How Strongly do Physical Examination Estimates and Ultrasonographic Measurements of Liver Size Correlate? A Prospective Study.
Am J Med. 2018 Sep 19;:
Authors: Loloi J, Patel A, McDevitt P, Bruno MA, Riley T
BACKGROUND: Liver size assessed by physical exam and ultrasound has long been used to gain useful clinical information. The size measurements obtained by these modalities have been difficult to compare as they are measured in two different axes (trans-axial versus mid-clavicular). Our objective is to identify a measurement correlation between ultrasound and physical exam liver size findings. We aim to develop a correction factor where by the liver size can be translated between the measured trans-axial size obtained by ultrasound and physical exam size when measured in the mid-clavicular line.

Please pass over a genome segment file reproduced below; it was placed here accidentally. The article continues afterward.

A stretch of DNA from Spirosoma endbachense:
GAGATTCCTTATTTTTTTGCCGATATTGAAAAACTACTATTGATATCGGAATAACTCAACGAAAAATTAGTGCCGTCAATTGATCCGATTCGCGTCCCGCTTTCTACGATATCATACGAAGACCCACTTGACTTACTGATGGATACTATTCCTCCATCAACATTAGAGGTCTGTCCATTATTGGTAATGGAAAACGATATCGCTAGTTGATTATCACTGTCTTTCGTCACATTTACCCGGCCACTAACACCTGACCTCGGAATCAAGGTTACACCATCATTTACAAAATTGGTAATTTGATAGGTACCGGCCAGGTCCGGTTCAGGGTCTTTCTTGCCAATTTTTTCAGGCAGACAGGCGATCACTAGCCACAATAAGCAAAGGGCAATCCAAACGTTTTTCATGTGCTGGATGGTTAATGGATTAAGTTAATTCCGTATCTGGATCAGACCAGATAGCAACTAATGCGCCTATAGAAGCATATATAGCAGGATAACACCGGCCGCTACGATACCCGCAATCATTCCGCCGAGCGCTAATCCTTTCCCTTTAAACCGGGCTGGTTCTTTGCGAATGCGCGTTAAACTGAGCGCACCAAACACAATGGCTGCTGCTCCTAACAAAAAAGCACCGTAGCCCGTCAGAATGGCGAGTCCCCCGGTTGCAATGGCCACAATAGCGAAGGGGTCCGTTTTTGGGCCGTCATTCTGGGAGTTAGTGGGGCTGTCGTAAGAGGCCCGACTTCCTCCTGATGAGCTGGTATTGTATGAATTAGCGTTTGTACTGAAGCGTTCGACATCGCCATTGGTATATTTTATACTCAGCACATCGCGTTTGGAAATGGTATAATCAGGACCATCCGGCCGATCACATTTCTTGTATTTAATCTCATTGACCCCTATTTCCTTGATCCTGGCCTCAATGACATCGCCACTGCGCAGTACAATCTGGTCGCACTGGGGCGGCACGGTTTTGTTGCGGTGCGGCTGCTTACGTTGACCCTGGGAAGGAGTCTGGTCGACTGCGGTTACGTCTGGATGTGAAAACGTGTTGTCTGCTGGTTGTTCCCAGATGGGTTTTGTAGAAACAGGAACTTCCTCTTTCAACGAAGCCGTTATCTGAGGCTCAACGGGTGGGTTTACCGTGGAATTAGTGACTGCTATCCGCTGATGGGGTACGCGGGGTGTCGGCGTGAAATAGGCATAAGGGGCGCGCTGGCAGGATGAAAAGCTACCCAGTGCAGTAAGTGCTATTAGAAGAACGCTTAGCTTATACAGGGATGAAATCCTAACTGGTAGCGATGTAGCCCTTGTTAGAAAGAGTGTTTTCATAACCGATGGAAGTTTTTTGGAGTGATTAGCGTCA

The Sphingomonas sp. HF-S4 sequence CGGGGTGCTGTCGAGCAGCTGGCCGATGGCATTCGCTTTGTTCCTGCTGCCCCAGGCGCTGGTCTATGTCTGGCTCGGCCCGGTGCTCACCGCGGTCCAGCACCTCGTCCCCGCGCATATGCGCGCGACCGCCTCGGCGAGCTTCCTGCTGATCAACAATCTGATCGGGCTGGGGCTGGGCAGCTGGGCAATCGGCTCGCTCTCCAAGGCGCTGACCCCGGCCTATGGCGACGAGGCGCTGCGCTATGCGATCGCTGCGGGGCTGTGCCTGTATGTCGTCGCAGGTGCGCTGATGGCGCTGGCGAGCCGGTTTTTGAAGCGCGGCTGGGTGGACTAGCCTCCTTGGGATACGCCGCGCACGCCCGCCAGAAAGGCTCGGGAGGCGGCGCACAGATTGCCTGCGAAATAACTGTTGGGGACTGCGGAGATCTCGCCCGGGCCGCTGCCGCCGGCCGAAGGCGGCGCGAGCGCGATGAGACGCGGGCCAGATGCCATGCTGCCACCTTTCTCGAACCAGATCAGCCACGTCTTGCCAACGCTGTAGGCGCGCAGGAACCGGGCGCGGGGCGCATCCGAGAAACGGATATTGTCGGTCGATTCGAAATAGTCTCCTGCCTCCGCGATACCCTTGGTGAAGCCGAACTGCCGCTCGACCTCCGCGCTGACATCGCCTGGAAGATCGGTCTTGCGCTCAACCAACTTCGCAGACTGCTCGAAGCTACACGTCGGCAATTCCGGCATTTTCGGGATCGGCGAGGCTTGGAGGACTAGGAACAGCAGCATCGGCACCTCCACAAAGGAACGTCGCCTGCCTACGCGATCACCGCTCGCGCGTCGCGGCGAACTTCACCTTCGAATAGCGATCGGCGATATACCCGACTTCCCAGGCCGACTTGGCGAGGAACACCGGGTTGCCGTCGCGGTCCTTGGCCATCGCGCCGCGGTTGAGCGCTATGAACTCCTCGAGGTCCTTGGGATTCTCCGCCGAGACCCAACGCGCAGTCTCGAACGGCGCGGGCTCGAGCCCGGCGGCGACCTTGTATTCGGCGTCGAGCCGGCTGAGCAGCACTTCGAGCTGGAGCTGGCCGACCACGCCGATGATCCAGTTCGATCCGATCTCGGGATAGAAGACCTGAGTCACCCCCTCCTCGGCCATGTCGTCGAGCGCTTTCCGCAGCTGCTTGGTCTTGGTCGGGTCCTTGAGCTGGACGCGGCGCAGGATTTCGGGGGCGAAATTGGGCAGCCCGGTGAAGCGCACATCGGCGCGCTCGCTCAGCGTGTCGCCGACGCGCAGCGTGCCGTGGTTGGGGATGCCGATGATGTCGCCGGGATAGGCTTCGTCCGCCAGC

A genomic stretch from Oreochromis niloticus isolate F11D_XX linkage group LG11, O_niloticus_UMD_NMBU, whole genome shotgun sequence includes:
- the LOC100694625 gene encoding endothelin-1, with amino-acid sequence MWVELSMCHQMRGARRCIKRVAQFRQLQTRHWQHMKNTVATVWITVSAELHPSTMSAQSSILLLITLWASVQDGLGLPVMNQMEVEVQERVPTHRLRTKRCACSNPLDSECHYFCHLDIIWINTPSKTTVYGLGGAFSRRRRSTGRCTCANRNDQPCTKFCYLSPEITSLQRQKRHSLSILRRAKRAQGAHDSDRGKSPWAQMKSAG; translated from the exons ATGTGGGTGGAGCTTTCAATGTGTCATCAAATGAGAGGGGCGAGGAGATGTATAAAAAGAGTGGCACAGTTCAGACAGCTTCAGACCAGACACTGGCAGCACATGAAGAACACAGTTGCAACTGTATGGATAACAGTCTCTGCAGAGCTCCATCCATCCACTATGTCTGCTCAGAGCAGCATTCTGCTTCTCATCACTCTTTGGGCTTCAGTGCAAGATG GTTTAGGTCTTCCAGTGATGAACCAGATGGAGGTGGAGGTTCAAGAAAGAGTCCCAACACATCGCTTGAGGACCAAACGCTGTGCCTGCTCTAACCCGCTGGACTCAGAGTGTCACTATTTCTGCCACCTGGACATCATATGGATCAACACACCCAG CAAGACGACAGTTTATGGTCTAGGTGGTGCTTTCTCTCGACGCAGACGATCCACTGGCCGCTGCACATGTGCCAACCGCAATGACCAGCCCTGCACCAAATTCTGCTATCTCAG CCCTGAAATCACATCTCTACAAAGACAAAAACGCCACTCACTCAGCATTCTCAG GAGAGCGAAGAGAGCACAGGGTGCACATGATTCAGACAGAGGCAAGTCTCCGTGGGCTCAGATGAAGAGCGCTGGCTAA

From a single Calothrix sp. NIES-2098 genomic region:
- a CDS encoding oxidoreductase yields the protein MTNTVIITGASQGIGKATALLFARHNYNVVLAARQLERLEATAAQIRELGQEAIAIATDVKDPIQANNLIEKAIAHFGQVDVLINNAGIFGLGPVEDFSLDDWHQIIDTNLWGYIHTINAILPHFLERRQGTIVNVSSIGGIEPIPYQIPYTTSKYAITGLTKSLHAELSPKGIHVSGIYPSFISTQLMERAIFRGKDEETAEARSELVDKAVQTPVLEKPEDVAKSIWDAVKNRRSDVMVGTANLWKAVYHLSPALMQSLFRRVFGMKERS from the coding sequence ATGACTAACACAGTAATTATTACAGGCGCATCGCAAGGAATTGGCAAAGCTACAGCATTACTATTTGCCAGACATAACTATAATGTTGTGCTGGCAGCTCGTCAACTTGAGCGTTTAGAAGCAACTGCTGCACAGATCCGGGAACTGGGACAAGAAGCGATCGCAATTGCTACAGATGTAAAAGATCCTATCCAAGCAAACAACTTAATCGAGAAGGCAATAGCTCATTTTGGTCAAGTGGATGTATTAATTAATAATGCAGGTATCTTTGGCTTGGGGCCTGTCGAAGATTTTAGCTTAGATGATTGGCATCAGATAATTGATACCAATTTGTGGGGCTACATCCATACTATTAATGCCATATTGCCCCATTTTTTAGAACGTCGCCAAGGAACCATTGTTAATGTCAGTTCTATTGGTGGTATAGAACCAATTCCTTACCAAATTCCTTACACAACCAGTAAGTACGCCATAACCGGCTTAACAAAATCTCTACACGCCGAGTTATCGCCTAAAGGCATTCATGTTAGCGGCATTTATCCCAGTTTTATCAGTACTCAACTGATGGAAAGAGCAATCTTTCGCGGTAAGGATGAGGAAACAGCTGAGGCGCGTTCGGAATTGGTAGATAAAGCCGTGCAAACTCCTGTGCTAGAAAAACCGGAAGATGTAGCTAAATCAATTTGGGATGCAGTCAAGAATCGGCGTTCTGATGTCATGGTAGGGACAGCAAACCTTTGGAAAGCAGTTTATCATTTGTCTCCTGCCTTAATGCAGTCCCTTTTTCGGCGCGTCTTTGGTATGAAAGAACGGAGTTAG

METHODS: We conducted a prospective study including one hundred and one adult patients with liver disease undergoing liver biopsy between April 2008 and November 2008 at Penn State Health Milton S. Hershey Medical Center.Liver measurements were obtained by physical exam and ultrasound as performed by a single hepatologist.
RESULTS: The average physical exam size using the mid-clavicular approach was 8.9 cm +/- 1.13. On ultrasound, the average trans-axial measurement was 14.3 cm +/- 1.6. A ratio was made between measurements from the mid-clavicular line physical exam size and trans-axial ultrasound size, and found to have a mean correction factor of 1.6 +/- 0.14. The correction factor was applied to the physical exam-determined liver size and compared to ultrasound findings, with 76% of values (77/101) falling within 10% of the ultrasound-determined liver size.
CONCLUSION: This study proves a strong correlation exists between physical examination estimates of liver size and the measured size on ultrasonogaphy. Multiplying the percussed liver span by a correction factor consistently yields accurate predictions of the transaxial liver span.
PMID: 30243506 [PubMed - as supplied by publisher]